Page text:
@stephenw10 probably, I'm not super knowledgeable on how this stuff works in the back end. It does make sense that its a driver limitation, or maybe bug? Either way its nice that autoselect works as it should. Can't wait to get my other cards in and top out my provisioned speed. I can see when running a speed test it maxes out my 1Gbe nic in my desktop 😂
I have a 200/10Mb cable circuit and run pfSense on a PCEngines APU2C4 (new one is APU2E4). It's more than powerful enough and barely sips electricity. I run Plex through it just fine. It can handle 500Mb+
Concur. I just installed pfSense on a PC Engines APU2E4. I don't have gigabit fiber WAN yet (currently just 25 Mbps ADSL) but there are plenty of credible reports that the APU2E4 will push 500 Mbps (unencrypted) without optimization, and 950-1000 Mbps with a couple of minor tweaks.
The APU2E4 has a few specs that make it especially pfSense-friendly:
AMD Embedded G series GX-412TC, 1 GHz quad-core CPU WITH AES-NI support.
4 GB of ECC RAM
Up to 120GB internal mSATA (not CF card) storage
3 Intel i210AT ethernet ports. (The i210AT has double the number of transmit/receive queues vs the closely-related-and-more-common i211AT.)
DB9 / RS232 serial console port
2 x USB 3.0 ports
Completely fanless, and very low power draw, around ~6 watts idle ~10W max. Compare that to using a random old desktop or server PC which could draw easily 30W-40W idle, maybe much more depending on configuration.)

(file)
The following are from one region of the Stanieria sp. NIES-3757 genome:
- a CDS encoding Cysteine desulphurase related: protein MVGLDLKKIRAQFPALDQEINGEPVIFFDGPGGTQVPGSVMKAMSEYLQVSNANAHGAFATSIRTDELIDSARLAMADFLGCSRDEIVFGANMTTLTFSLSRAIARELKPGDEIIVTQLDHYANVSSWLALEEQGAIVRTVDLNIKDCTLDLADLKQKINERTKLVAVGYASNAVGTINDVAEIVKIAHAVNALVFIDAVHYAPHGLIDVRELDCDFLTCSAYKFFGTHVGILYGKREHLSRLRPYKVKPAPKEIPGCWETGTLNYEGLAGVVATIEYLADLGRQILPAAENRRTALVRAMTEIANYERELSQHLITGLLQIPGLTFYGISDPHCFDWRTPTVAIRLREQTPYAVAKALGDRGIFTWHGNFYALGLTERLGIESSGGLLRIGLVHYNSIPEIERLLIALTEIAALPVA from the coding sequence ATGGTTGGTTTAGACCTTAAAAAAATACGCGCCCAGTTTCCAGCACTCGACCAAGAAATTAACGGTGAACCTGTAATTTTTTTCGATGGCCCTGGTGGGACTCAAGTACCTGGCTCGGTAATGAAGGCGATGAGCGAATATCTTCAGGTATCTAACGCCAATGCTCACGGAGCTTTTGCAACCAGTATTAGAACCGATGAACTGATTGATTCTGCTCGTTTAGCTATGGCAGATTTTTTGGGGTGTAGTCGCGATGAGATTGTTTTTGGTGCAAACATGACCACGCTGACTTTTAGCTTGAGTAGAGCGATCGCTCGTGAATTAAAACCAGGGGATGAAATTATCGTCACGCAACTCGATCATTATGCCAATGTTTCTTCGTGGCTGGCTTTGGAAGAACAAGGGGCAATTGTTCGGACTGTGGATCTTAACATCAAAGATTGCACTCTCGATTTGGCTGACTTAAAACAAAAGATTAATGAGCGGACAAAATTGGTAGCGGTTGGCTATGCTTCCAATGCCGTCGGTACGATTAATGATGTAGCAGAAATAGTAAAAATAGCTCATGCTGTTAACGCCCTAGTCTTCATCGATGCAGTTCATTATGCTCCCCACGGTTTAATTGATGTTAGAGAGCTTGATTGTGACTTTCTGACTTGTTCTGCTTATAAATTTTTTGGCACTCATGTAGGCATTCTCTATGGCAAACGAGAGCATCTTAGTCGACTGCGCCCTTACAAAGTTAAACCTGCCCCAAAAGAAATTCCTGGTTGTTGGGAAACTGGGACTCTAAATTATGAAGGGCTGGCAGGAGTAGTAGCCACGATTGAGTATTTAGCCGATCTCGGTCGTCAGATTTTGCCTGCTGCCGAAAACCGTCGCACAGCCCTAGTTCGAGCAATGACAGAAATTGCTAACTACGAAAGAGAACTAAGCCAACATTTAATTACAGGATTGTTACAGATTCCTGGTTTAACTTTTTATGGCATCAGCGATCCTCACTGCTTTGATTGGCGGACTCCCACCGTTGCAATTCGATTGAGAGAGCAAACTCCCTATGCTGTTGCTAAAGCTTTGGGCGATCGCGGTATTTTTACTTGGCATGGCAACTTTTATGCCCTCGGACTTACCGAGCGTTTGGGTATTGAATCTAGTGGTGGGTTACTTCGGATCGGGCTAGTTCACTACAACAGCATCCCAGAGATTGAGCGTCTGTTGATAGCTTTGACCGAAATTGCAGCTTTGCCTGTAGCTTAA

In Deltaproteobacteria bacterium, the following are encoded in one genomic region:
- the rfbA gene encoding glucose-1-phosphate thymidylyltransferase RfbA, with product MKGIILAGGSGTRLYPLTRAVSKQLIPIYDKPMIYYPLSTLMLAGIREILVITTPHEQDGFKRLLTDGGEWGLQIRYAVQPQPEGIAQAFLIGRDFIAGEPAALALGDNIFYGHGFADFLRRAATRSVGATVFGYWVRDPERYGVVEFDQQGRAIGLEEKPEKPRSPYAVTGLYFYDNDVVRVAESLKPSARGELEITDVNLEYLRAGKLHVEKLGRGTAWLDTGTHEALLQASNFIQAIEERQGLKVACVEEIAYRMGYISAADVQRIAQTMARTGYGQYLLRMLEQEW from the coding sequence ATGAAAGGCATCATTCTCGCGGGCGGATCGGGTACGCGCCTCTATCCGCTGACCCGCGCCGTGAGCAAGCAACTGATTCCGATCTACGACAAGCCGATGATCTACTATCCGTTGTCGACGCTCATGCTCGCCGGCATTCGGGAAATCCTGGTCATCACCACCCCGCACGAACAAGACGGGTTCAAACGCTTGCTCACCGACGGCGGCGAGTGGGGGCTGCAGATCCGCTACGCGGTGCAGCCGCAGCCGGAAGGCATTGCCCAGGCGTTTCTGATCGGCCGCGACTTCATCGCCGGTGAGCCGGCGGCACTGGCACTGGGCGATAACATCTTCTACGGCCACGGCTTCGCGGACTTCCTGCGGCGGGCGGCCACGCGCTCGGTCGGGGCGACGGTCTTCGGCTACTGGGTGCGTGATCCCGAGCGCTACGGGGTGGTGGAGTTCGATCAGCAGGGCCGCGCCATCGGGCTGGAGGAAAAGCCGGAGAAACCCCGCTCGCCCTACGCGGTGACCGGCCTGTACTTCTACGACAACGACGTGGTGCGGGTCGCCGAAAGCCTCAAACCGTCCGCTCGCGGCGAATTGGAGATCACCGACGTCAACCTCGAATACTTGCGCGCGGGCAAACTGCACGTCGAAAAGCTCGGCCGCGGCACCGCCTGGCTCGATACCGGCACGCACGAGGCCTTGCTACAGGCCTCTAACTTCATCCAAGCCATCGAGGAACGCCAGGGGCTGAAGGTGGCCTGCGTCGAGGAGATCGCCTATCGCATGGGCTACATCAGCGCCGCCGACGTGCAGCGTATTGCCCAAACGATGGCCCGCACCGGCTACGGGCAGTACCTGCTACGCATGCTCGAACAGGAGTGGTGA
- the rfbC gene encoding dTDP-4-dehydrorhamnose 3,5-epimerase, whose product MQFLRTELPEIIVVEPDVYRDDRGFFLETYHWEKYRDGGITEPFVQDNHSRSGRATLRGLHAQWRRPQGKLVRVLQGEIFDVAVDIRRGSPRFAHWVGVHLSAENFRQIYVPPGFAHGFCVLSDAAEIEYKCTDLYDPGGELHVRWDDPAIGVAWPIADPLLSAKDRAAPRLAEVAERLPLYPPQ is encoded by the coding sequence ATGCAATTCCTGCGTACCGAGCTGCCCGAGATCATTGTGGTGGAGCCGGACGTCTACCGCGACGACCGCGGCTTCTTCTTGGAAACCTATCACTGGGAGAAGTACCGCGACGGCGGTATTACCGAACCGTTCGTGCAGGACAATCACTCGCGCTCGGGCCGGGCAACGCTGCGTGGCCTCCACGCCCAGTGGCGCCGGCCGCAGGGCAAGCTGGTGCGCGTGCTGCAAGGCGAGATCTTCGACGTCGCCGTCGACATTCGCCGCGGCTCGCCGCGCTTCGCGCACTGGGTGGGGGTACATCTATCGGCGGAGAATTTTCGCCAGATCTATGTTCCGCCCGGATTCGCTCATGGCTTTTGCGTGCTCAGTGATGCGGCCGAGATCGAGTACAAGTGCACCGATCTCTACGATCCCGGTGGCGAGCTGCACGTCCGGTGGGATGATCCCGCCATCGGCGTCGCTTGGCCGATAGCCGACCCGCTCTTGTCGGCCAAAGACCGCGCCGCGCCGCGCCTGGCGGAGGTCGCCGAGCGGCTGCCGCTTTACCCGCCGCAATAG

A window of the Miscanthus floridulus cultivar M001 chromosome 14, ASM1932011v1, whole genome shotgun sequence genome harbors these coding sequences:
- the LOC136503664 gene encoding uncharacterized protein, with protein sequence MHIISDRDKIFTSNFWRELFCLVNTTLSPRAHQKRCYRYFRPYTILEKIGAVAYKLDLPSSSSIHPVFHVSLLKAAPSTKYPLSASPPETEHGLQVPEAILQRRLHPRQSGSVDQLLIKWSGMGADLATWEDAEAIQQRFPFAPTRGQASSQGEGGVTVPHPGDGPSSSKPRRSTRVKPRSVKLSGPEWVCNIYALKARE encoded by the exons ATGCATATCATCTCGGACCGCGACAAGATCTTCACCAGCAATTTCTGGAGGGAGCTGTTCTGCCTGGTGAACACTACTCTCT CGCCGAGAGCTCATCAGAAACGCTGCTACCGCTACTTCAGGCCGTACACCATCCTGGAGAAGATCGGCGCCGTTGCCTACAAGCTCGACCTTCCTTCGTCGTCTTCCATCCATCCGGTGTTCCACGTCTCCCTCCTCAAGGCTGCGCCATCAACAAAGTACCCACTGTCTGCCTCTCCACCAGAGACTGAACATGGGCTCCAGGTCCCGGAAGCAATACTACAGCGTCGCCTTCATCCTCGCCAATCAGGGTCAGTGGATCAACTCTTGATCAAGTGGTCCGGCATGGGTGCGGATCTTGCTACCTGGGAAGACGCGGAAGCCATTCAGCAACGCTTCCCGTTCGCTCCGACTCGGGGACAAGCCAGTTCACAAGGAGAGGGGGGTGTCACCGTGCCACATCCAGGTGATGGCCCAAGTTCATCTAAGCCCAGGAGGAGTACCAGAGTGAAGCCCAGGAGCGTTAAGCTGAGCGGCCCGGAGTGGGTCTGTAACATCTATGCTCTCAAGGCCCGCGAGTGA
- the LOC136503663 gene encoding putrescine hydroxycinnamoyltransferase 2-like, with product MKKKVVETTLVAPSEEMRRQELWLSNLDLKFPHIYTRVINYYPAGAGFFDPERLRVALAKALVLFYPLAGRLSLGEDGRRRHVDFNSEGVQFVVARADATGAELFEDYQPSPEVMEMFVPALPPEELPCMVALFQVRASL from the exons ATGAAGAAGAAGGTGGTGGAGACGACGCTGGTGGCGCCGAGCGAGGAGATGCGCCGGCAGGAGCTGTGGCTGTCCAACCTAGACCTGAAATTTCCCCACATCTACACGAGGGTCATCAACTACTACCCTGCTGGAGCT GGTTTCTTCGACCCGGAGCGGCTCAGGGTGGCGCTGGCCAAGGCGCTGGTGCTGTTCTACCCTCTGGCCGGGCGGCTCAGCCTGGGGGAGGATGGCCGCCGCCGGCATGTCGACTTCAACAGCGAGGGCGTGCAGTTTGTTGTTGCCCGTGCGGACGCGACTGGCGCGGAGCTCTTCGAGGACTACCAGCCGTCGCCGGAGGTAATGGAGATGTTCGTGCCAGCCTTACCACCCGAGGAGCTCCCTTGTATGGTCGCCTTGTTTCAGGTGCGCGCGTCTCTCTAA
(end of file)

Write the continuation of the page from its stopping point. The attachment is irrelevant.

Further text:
Very compact (about 6" x 6" x 1" thick)
Very competitive price point
If you enjoy spending hours to days messing around with random old hardware, trying to figure out whether the ethernet interfaces in it are a) compatible with BSD b) reliable in general c) performant enough to allow pfSense to shine as it should, and mucking around with BIOS-related boot quirks, etc, by all means, dig around in your closet or go to Goodwill or a flea-market.
If you want a smoother, easier pathway to a decent-performing and reliable pfSense community-edition install, go with a well-known hardware vendor with recent good compatibility reports.
Generally speaking most things should work. If something works with FreeBSD 11.1 it will almost certainly work with 11.2 or 11.3 (or 12). The sort of regression that would prevent that is very unusual.
Brand new hardware may require FreeBSD 12 for example or even not be supported at all so it's better to use stuff that has been around for a while in most cases.